During J.S. Park's first clinical shift as a chaplain intern at Tampa General Hospital, he watched a man being resuscitated in the emergency department. The man did not make it, and Park was tasked with answering: What can really be said to a grieving family in the worst moment of their lives?
"All I could do was sit with the family," Park, 40, told TODAY. "They wailed and wailed and through tears told me about his entire life. And though I only listened, this seemed to be enough. Shortly after, I applied for the year long residency."
Tampa General has been Park's "church" ever since.
As a second generation Korean American, Park dreamed of growing up and "being the change" after a childhood rife with abuse, trauma and poverty.
"My family did their best, working hard to survive, but they perpetuated a lot of the abuse and trauma they experienced in their childhood in a war-torn colonized Korea," Park said, adding that his is a common story among second generation AAPI. "My family passed on both the beauty of their heritage and the hardness of their dysfunction."
He was led to youth ministry, but told TODAY he "felt out of place" and yearned to do more impactful community outreach. Park learned the term "chaplain" while doing work in prison ministry.
"I was told that a chaplain is like a mix between a priest and a therapist," Park said, adding that the job description matched his hope of "breaking the cycle" of his childhood trauma and seemed like a perfect fit. "I enter every hospital room as (a) presence and ears with open hands. I get to be, even for a brief moment, who I badly needed."
For the last seven years, Park has been beside families at Tampa General, a Level 1 trauma center, during some of their most vulnerable moments.
"I see gunshot wounds, car accidents, fires, falls, stabbings, strokes, cardiac arrests," Park told TODAY. "Almost every patient that I see was someone who was living their daily routine, and in seconds their life was irreversibly changed by the universe crashing in."
It's not something the hospital chaplain takes lightly.
"I think this awareness has instilled a soft hum of panic in my chest, but it’s also given me a very grounded appreciation for every moment I’m in," Park said.
Through his experiences at the hospital, Park began sharing reflections about grief and healing to his social media accounts. What began as reactions from family and friends has grown to a community of more than 50,000.
"I’m always in awe that anything I write would draw eyes and clicks," Park told TODAY, adding that 99% of the feedback he's gotten has been positive. "I’ve never gotten over that feeling."
In a recent post — which racked up nearly 85,000 likes — Park shared a powerful anecdote about holding three hands in one day: a baby who died, a spouse watching their spouse die and a teen who begged him to pray they would not die.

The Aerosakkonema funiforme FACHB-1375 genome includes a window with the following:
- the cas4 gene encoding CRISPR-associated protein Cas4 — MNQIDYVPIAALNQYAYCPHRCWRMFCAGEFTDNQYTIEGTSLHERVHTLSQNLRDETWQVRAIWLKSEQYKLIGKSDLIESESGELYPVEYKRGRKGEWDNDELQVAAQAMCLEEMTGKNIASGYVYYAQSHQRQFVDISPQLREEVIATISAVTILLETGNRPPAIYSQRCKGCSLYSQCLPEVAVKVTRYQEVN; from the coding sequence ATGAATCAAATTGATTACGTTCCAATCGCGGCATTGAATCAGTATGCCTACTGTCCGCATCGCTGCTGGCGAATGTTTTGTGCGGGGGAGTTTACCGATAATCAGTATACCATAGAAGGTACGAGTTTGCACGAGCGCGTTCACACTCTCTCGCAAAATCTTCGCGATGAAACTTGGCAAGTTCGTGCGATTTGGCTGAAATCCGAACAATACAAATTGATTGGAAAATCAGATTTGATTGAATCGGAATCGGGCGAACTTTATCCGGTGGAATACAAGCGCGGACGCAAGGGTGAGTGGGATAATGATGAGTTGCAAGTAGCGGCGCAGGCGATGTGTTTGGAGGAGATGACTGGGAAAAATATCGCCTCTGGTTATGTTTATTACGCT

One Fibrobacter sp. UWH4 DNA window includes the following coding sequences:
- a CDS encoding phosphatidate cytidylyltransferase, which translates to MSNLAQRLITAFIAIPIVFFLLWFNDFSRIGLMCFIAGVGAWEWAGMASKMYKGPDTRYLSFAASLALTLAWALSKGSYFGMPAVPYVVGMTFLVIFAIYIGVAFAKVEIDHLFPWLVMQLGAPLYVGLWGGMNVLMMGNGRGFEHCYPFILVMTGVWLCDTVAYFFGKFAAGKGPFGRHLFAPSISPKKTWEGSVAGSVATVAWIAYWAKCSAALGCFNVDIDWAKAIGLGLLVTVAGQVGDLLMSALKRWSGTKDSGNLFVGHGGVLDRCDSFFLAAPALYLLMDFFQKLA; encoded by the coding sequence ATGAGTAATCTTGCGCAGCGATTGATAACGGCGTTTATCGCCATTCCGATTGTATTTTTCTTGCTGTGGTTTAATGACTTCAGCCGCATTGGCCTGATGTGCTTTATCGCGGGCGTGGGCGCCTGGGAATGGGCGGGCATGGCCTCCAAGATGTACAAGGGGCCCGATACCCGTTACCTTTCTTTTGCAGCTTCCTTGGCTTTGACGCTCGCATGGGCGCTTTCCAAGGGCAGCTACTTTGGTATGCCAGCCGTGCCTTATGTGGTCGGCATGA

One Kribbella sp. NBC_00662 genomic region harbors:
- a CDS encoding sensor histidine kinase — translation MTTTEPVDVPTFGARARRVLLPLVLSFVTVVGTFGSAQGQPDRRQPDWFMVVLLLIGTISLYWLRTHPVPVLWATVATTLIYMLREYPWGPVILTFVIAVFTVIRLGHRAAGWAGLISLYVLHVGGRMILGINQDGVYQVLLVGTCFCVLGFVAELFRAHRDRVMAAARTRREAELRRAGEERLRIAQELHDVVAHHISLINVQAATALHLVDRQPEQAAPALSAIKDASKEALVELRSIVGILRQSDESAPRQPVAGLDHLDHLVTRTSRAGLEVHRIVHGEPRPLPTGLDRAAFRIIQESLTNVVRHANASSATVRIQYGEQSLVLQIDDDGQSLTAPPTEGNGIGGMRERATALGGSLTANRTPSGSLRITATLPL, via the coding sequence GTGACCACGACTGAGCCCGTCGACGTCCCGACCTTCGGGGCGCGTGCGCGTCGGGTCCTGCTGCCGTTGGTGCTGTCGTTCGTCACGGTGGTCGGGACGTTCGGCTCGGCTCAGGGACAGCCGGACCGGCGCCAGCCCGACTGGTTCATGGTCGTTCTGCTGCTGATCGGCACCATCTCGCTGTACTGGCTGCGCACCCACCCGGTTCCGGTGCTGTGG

"Thousands of patients, hundreds of deaths, last words and squeezed hands, heart rates down to single digits, chronic pain and headline tragedies and final confessions—I have heard thousands of stories, and in some way have lived thousands of lifetimes," Park captioned the post reflecting on seven years of chaplaincy. "A chaplain is a grief catcher."
Park told TODAY the term "grief catcher" is one that comes to him every time he enters a room in two very different ways.
"When a person grieves, very often they’re falling. Falling into a sudden vacuum of loss, falling into hard and overwhelming emotions, falling into a 'new normal,' literally falling on the floor," Park explained. "In many ways, I am trying to catch them. Not to stop their grief, but to be with them on the way down."
He is also there to "catch" the deceased.
"One of the most important things I’ve learned about grief in the hospital is that grieving is not always about letting go of the deceased, but catching their memory," he said, adding that people tend to share stories about their loved ones.
Park continued, "For me it is most healthy when we catch and capture the deceased’s story, even those particular textures of the way they laughed, or walked, or ate, or sang in the bathroom, or picked their teeth, or held their shoulders. I have this sacred access of catching an entire person’s life, brought to life by their family who loved them."
Park told TODAY that chaplains are often mischaracterized as "angels of death" or "old guy with a priest collar waving a Bible". It's a reputation Park actively tries to prove wrong, both in person and online.
"We try to do the part that scalpels and syringes can’t do," Park said. "It could be called spiritual care, or holistic care, or whole-making care, or well-being care. We slide between the numbers and institutional gears."
The Florida-based chaplain explained that many people have not inherited healthy ideas about death, because "it has become something to rush past, shove aside, and whisper about in hushed tone."
It's another barrier Park is working to dismantle.
"One role I have as a chaplain is to create a pause," he explained.
"A family member once told me after their loved one died, 'My world has stopped but the world just keeps going.' So I try to find a way to stop the world, even for a moment, so the bereaved can have a moment before re-entering this hectic rush of living. I don’t judge anything the bereaved does during this pause. Scream, fall over, rock, wail, dance, nap, cuss, even at times hitting a wall — this is their grief. So many are just looking for permission to let loose the river of all they’re holding. If, in any small way, I can give that permission, I will."